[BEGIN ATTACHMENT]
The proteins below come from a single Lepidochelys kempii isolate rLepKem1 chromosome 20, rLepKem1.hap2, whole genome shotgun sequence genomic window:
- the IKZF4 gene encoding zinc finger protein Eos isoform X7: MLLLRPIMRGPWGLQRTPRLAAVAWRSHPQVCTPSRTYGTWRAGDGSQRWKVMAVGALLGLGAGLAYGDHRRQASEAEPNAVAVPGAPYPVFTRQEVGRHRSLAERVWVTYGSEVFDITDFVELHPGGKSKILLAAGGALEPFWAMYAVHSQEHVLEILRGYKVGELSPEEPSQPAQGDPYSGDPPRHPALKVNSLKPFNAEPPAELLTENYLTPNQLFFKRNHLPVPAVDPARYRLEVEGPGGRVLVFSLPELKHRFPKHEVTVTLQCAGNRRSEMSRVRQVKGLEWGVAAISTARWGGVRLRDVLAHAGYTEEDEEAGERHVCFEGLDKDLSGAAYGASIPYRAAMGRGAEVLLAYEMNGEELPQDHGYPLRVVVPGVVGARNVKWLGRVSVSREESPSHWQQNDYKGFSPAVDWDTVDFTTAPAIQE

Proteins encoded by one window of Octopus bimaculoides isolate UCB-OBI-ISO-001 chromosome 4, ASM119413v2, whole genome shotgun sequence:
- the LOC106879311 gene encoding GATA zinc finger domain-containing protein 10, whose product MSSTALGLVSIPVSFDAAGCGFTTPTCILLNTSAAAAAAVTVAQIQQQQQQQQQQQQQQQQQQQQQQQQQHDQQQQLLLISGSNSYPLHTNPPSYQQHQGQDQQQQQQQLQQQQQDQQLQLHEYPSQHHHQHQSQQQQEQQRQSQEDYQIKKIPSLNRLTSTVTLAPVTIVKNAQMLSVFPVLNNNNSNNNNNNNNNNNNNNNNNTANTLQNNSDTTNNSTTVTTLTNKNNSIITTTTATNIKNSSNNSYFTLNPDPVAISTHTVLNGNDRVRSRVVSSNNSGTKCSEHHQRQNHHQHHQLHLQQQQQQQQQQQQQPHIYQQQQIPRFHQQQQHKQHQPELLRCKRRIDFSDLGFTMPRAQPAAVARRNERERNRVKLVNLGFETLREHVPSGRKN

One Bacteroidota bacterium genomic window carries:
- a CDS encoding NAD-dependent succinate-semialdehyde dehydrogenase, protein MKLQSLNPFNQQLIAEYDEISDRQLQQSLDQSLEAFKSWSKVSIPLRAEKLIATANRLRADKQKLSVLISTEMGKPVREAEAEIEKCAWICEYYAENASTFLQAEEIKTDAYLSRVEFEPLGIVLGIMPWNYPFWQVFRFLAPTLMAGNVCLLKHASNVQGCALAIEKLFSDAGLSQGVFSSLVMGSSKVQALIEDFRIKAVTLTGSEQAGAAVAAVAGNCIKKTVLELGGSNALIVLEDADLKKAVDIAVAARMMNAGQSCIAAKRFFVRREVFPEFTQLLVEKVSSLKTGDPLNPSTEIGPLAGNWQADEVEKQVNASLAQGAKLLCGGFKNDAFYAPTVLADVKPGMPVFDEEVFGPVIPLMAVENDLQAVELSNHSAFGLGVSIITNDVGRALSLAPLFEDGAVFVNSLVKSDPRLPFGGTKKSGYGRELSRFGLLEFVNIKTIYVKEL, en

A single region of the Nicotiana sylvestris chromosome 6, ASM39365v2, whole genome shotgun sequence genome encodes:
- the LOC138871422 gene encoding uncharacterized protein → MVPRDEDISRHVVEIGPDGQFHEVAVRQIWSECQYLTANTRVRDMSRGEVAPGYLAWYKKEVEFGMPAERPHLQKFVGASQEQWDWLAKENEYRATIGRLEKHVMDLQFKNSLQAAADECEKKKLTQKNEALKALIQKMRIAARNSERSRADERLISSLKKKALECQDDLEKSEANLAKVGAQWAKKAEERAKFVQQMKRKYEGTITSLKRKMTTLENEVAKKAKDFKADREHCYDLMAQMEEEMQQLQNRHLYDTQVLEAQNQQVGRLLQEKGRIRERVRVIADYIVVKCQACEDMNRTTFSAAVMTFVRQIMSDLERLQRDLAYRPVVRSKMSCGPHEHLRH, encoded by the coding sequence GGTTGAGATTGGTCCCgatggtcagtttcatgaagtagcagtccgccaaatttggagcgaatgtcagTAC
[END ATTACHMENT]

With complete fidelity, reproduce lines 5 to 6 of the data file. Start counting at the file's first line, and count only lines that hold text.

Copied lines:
One Bacteroidota bacterium genomic window carries:
- a CDS encoding NAD-dependent succinate-semialdehyde dehydrogenase, protein MKLQSLNPFNQQLIAEYDEISDRQLQQSLDQSLEAFKSWSKVSIPLRAEKLIATANRLRADKQKLSVLISTEMGKPVREAEAEIEKCAWICEYYAENASTFLQAEEIKTDAYLSRVEFEPLGIVLGIMPWNYPFWQVFRFLAPTLMAGNVCLLKHASNVQGCALAIEKLFSDAGLSQGVFSSLVMGSSKVQALIEDFRIKAVTLTGSEQAGAAVAAVAGNCIKKTVLELGGSNALIVLEDADLKKAVDIAVAARMMNAGQSCIAAKRFFVRREVFPEFTQLLVEKVSSLKTGDPLNPSTEIGPLAGNWQADEVEKQVNASLAQGAKLLCGGFKNDAFYAPTVLADVKPGMPVFDEEVFGPVIPLMAVENDLQAVELSNHSAFGLGVSIITNDVGRALSLAPLFEDGAVFVNSLVKSDPRLPFGGTKKSGYGRELSRFGLLEFVNIKTIYVKEL, en